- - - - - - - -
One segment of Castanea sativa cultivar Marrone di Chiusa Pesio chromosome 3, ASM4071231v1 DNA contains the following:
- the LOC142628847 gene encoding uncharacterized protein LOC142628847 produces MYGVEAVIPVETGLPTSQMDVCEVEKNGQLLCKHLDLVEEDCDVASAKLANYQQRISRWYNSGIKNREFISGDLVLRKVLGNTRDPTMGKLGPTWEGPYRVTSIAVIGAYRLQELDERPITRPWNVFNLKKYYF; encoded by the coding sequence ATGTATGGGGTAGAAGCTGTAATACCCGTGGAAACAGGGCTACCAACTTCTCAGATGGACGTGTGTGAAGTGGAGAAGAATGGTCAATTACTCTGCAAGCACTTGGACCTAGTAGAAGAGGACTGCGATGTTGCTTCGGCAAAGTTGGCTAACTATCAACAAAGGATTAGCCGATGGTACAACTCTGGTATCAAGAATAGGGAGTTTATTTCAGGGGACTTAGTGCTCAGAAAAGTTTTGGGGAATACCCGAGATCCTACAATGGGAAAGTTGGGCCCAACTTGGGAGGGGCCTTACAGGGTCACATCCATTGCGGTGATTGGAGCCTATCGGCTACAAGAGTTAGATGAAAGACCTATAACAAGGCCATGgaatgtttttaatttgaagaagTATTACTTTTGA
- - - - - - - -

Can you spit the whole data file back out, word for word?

One segment of Castanea sativa cultivar Marrone di Chiusa Pesio chromosome 3, ASM4071231v1 DNA contains the following:
- the LOC142628847 gene encoding uncharacterized protein LOC142628847 produces MYGVEAVIPVETGLPTSQMDVCEVEKNGQLLCKHLDLVEEDCDVASAKLANYQQRISRWYNSGIKNREFISGDLVLRKVLGNTRDPTMGKLGPTWEGPYRVTSIAVIGAYRLQELDERPITRPWNVFNLKKYYF; encoded by the coding sequence ATGTATGGGGTAGAAGCTGTAATACCCGTGGAAACAGGGCTACCAACTTCTCAGATGGACGTGTGTGAAGTGGAGAAGAATGGTCAATTACTCTGCAAGCACTTGGACCTAGTAGAAGAGGACTGCGATGTTGCTTCGGCAAAGTTGGCTAACTATCAACAAAGGATTAGCCGATGGTACAACTCTGGTATCAAGAATAGGGAGTTTATTTCAGGGGACTTAGTGCTCAGAAAAGTTTTGGGGAATACCCGAGATCCTACAATGGGAAAGTTGGGCCCAACTTGGGAGGGGCCTTACAGGGTCACATCCATTGCGGTGATTGGAGCCTATCGGCTACAAGAGTTAGATGAAAGACCTATAACAAGGCCATGgaatgtttttaatttgaagaagTATTACTTTTGA